Not guilty!

Tegan Leach and her partner Sergie Brennan have been acquitted:

A Cairns District Court jury took less than an hour to find Tegan Simone Leach, 21, and her partner Sergie Brennan not guilty of charges of procuring an abortion and supplying drugs to procure an abortion following a three-day trial.

… in his final directions to the jury, Judge Bill Everson said they had to be satisfied the drugs were noxious to Ms Leach’s health, rather than the foetus.

Abortion couple not guilty, The Sydney Morning Herald, October 14, 2010.

Of course, this does not in any way lessen the need for legal reform in Queensland and NSW, to protect pregnant people and providers of abortion when a pregnancy termination is wanted or needed.



Categories: law & order

Tags: , , ,

9 replies

  1. Thank the gods for that. Lets hope that the Govt has enough egg on its face that it doesn’t happen again. Law reform would be good too, although that may be too much to hope for.

  2. Yay! *happy dance*

  3. I’m very happy about the result, but I have to Grrrr at the prosecutor who told the jury that if they had a problem with Queensland abortion laws to deal with at the ballot box not in the court room. But we can’t. Both (major) political parties are too chickensh!t to legalise abortion, so how can us Qld voters do anything other than in the courtroom, and hope the pollies take notice that way?

  4. I have mixed feelings. It was a great result for the couple, and I liked the way they successfully made the legal point that the drug was not ‘noxious’ to the woman. But I was also kind of hoping for a conviction (with a non-sentence sentence, not even a conviction recorded) to highlight how ridiculous the law is, and to make things better for all Queenslanders.
    This is a pretty slender framework to build a right to medical abortion on.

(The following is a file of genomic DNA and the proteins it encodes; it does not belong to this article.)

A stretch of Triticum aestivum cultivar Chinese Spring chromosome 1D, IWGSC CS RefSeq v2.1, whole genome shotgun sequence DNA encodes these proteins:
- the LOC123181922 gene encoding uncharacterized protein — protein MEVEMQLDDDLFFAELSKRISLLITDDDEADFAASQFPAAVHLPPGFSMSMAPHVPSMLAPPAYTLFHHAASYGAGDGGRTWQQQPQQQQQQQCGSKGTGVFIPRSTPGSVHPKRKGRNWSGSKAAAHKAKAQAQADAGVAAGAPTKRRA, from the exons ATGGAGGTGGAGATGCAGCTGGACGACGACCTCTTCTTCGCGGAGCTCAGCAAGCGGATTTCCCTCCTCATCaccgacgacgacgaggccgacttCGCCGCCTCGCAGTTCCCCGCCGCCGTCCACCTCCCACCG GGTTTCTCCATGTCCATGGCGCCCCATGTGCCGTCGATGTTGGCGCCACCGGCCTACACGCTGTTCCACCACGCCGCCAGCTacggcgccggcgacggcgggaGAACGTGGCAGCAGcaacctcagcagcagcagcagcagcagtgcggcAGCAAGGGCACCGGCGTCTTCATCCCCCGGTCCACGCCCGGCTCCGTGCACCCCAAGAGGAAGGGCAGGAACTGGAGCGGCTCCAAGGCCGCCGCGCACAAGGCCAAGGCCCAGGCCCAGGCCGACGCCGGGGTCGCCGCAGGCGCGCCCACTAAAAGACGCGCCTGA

5. But I was also kind of hoping for a conviction (with a non-sentence sentence, not even a conviction recorded) to highlight how ridiculous the law is, and to make things better for all Queenslanders.

    I don’t much like the idea of using legal decisions against individuals who didn’t set out to be civilly disobedient in order to further legal reform if it can possibly be avoided.
    I can’t speak to the likelihood of a conviction with absolutely no penalties imposed, compared to acquittal or a conviction with penalties: can any lawyer comment?

  6. I was thinking about that when I read the post initially.
    From what your post (and the article) says about the judge’s comments, I think there’s a pretty good chance that, had the jury convicted, the judge would have done ‘no conviction recorded’ or, at most, an incredibly minimal penalty.
    But you never want to rely on that, and ultimately, I agree with Mary: I’d rather seen an acquittal. Even if the acquittal is wrong – in fact, maybe especially, because that means we had a wonderful bit of civil disobedience from the jury, which is pretty fucking awesome.
    Also, having a ‘no conviction recorded’ means that if either of them ever got up before the court on something really minor where they normally would almost certainly get a ‘no conviction recorded’, it would greatly reduce their chance on that one, as a lot of judicial officers consider ‘no conviction recorded’ to be a SINGLE last chance. So if you already have one, you’re not likely to get another (although it can happen, and maybe this is a situation where it could).
    Better the moral victory we have here, IMHO. Merryn, you’re right, it’s pretty slender – the laws need to be changed anyway – but for the individuals involved, I think this is the better outcome.

  7. Thank the Gods sense prevailed.
    Hopefully this is going to create a LOT of discussion, because the godbotherers will be incensed at this ‘flouting’ of the law. Then, maybe we get a chance at changing this most archaic of laws.

  8. I’m horrified at the thought of a conviction even with no penalties – what if either of them wanted, at some point in the future, to get the sort of job for which that would disqualify them? Unless they choose to be, individuals are not some sort of political point.

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